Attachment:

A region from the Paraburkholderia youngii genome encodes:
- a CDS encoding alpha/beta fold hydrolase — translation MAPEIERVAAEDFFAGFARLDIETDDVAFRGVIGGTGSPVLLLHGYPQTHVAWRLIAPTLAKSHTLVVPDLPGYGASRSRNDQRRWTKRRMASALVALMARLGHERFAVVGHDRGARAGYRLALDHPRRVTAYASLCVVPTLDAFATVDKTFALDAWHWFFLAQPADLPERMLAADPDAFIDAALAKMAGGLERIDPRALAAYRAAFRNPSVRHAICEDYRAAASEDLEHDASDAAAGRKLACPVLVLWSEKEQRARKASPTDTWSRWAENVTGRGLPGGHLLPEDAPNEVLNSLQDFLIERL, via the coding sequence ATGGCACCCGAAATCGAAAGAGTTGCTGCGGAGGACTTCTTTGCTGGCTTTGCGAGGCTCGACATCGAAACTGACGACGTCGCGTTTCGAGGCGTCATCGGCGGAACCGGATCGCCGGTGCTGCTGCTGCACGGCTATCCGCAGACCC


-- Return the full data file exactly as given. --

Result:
A region from the Paraburkholderia youngii genome encodes:
- a CDS encoding alpha/beta fold hydrolase — translation MAPEIERVAAEDFFAGFARLDIETDDVAFRGVIGGTGSPVLLLHGYPQTHVAWRLIAPTLAKSHTLVVPDLPGYGASRSRNDQRRWTKRRMASALVALMARLGHERFAVVGHDRGARAGYRLALDHPRRVTAYASLCVVPTLDAFATVDKTFALDAWHWFFLAQPADLPERMLAADPDAFIDAALAKMAGGLERIDPRALAAYRAAFRNPSVRHAICEDYRAAASEDLEHDASDAAAGRKLACPVLVLWSEKEQRARKASPTDTWSRWAENVTGRGLPGGHLLPEDAPNEVLNSLQDFLIERL, via the coding sequence ATGGCACCCGAAATCGAAAGAGTTGCTGCGGAGGACTTCTTTGCTGGCTTTGCGAGGCTCGACATCGAAACTGACGACGTCGCGTTTCGAGGCGTCATCGGCGGAACCGGATCGCCGGTGCTGCTGCTGCACGGCTATCCGCAGACCC